Meet the Correspondent: Marina Grechanik > Tel-Aviv, Israel$show=/search/label/Marina%20Grechanik

"Sketching is one of my passions. I don't feel comfortable when I leave home without a sketchbook and some pens in my bag. I think that my way to put things in my memory is to draw them. And taking pictures isn't the same thing.

I live in a very dynamic surrounding — Israel is a warm country with warm weather and warm people. Of course, we have seashores, which calm us a little bit. I love to sit in a corner of some Tel-Aviv coffee shop and explore relationships: between people, their environment, between myself. All this unique local mix of cultures, languages and styles is always a great source for inspiration. You need to be fast, because, as I said, everything is very dynamic. But that's why I love it so much.

Sometimes, I look around, and I find some usual items like sugar bags or napkins. I use them in my drawings to show the atmosphere. Sometimes I draw directly on placemats."

• Marina's art on Flickr.
• Marina's website.

Meet the Correspondent: Tina Koyama > Seattle$show=/search/label/tina%20koyama

"The dictionary says that a hobby is “an activity or interest pursued for pleasure or relaxation.” Although urban sketching certainly provides both pleasure and relaxation, I don’t think of it as my hobby. I think of it more as a way of life – something that has become such a normal part of my everydayness that it shapes how I view the world.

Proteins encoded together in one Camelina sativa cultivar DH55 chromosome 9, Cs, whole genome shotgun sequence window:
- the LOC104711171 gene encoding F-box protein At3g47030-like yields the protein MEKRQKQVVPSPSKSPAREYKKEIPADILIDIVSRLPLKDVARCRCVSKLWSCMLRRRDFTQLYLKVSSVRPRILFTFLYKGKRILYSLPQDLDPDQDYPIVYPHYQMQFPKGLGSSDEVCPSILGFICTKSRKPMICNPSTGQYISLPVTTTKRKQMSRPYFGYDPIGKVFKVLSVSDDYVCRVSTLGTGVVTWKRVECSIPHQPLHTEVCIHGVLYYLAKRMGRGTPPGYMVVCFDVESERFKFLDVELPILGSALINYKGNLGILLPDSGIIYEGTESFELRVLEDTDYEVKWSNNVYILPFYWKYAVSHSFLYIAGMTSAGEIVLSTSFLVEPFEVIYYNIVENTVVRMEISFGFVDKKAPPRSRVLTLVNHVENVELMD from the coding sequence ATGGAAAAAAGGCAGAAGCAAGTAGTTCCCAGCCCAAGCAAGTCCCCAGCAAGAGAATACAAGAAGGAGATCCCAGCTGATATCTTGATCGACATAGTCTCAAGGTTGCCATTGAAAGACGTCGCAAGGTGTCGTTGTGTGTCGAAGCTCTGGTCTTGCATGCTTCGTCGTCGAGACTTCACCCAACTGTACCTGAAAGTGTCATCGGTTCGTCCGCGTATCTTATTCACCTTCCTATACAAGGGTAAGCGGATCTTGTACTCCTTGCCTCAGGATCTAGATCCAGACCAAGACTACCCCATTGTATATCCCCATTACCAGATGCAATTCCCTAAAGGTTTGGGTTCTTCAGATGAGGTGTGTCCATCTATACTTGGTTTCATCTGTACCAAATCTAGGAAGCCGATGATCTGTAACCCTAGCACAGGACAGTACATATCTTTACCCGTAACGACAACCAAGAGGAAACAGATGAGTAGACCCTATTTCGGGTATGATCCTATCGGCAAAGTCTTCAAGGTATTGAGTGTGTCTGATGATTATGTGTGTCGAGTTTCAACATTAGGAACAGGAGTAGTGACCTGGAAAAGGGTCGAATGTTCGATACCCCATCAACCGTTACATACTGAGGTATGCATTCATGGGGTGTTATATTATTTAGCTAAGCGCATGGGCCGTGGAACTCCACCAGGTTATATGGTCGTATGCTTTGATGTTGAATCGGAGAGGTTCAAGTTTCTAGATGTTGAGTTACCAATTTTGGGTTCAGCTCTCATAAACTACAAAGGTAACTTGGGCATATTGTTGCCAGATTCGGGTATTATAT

For most of my life I had both the fear of drawing as well as the desire to draw. In 2011, inspired by Gabi Campanario’s Seattle Sketcher column, I finally decided to overcome the fear. His drawings of Seattle – my birthplace and lifelong home – were of sights that I had seen many times, yet had never truly seen. I wanted to learn to see, and therefore experience, those locations (and any new ones that I travel to) more completely. Part 8 of the Urban Sketchers Manifesto, to “show the world, one drawing at a time,” has a flip side: Sketching enables me to see my own world, one drawing at a time.

In the last four years, it is not an exaggeration to say that Urban Sketchers has changed my life. I have met and sketched with many wonderful people around the globe, either at symposiums or during other travel, because the USk network brought us together. I sketch almost weekly with my local group, sharing sketches, art supplies and friendship. Even when I stay home and enjoy sketches online, I am still a part of that rich network, learning with every sketch about other people’s lives.

In May, my husband Greg and I went to France for the first time, and I sketched the Eiffel Tower. Sketching one of the world’s most famous icons felt like a dream come true – the ultimate in urban sketching. But although I can’t resist sketching world-famous icons whenever I’m fortunate enough to see them, for me, urban sketching is much more than that.